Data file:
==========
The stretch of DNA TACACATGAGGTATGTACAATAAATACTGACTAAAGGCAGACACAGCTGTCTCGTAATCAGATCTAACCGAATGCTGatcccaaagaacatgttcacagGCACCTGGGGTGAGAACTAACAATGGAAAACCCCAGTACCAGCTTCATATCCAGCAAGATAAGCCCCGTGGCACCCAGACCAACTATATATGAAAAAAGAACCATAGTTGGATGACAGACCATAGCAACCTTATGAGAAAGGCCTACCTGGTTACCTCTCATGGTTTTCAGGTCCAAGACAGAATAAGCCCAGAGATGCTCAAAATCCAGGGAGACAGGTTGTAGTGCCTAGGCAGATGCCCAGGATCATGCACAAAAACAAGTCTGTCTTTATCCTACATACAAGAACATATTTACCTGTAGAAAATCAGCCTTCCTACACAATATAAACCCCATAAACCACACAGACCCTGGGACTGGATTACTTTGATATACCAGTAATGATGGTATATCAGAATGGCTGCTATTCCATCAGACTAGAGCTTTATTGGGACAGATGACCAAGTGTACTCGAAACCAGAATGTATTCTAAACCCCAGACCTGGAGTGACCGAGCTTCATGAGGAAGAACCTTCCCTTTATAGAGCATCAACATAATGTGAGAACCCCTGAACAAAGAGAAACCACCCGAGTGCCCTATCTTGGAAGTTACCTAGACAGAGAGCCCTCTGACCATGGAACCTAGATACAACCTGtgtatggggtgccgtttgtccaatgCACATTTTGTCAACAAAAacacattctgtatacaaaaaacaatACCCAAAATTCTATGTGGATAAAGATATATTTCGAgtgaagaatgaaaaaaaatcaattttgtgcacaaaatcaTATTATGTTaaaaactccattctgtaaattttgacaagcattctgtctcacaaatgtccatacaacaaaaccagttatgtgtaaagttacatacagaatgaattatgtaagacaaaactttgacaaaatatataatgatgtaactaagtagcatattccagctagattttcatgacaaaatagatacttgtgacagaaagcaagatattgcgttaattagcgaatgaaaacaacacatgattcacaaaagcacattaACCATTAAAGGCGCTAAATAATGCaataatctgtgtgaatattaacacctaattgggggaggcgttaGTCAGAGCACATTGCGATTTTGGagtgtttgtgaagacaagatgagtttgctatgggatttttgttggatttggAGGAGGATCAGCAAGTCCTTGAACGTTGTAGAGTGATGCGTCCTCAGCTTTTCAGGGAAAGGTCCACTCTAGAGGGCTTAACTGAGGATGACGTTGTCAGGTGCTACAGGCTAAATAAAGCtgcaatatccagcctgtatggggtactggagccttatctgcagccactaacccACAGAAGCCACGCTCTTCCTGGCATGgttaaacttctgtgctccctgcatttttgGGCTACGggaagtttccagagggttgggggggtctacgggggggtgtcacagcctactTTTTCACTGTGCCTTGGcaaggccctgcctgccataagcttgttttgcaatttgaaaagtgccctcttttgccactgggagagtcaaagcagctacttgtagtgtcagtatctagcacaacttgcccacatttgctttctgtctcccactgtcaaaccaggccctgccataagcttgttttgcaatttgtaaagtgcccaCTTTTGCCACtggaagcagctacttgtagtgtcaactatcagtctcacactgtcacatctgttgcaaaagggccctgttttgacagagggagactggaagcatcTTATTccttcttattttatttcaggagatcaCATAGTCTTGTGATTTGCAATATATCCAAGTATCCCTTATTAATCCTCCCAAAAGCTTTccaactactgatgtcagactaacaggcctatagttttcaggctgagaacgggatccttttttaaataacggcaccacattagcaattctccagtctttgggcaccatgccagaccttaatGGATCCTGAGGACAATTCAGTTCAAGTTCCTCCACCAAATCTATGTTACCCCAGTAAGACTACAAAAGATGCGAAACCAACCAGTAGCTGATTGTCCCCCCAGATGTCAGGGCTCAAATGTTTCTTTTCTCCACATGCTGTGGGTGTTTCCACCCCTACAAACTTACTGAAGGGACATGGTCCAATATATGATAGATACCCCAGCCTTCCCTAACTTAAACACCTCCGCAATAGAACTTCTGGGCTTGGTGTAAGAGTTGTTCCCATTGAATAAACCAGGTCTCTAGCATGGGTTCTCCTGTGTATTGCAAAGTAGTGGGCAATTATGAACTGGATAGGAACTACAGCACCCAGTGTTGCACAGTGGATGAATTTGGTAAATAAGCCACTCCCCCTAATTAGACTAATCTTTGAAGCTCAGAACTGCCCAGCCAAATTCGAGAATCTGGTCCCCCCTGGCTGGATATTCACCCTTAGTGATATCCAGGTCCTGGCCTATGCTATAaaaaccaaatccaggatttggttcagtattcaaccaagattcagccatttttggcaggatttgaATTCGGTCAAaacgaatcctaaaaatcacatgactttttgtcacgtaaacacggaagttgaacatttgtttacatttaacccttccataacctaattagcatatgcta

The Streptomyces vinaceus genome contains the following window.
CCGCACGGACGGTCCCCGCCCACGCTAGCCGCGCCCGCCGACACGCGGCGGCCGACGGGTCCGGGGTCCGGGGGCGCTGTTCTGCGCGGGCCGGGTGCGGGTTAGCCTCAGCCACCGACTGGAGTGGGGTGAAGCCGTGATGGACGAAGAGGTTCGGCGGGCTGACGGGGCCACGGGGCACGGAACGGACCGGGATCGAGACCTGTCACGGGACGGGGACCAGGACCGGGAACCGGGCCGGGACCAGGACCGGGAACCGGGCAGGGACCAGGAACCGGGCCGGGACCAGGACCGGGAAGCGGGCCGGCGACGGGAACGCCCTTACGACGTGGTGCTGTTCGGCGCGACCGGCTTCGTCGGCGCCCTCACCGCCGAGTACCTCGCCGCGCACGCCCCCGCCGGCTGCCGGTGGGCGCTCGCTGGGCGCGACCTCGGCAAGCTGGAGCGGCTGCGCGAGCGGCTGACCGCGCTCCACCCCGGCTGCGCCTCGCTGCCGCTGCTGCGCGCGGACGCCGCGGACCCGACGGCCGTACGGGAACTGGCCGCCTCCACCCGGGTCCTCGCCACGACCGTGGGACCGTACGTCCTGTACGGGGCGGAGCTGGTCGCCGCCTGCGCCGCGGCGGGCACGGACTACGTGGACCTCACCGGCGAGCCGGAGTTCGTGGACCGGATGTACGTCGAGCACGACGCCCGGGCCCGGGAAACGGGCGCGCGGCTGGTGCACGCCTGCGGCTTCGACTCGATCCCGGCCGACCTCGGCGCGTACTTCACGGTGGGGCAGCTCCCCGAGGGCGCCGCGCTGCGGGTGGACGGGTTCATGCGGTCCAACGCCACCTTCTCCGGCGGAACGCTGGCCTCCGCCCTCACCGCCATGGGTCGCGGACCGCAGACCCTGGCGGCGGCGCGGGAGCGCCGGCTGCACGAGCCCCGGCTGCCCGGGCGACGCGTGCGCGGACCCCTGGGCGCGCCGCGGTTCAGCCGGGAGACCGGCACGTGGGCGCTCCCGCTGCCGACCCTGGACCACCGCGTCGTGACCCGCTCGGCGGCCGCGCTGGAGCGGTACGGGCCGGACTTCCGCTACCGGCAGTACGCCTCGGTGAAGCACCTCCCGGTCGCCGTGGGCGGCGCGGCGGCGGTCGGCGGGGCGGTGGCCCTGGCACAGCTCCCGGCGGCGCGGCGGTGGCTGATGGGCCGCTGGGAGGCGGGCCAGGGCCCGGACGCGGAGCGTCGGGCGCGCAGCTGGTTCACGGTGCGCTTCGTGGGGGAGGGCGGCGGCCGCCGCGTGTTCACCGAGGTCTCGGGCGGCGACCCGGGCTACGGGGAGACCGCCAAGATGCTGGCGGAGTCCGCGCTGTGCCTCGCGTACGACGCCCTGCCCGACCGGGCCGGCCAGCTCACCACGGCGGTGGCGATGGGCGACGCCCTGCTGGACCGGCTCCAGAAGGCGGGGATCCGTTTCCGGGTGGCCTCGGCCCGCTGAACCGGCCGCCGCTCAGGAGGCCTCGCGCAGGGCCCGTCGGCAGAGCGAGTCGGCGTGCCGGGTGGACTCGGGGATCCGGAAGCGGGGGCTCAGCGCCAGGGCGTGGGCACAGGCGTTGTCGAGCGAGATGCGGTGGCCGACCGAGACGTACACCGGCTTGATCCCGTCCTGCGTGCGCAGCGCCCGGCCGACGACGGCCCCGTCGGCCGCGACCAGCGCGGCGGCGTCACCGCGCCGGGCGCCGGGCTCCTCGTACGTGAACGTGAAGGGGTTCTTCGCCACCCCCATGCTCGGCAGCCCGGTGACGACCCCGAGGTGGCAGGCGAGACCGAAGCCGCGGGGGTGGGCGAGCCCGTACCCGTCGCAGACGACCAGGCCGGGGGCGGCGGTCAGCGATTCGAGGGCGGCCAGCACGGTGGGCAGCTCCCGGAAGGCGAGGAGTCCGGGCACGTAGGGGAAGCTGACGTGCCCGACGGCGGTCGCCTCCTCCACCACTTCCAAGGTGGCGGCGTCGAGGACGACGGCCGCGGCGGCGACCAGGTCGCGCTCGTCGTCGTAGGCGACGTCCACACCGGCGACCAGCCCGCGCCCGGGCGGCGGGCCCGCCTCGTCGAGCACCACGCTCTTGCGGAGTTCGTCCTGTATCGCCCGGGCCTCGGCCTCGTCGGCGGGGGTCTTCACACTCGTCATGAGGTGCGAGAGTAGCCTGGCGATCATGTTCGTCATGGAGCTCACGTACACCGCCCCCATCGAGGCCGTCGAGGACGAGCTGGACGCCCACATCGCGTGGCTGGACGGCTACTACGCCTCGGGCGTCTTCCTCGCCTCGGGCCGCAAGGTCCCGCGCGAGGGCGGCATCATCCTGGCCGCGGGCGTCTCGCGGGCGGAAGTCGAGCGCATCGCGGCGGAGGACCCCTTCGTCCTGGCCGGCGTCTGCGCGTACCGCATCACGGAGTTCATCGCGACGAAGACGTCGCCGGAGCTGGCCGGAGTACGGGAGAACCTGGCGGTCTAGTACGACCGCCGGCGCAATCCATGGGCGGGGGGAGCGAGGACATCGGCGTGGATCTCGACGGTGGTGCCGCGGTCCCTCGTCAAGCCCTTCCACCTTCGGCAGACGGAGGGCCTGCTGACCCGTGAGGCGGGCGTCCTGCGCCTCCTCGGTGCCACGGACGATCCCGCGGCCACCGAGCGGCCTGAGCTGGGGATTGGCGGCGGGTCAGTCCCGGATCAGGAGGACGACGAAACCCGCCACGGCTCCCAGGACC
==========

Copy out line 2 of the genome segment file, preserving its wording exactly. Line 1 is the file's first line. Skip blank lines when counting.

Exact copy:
The Streptomyces vinaceus genome contains the following window.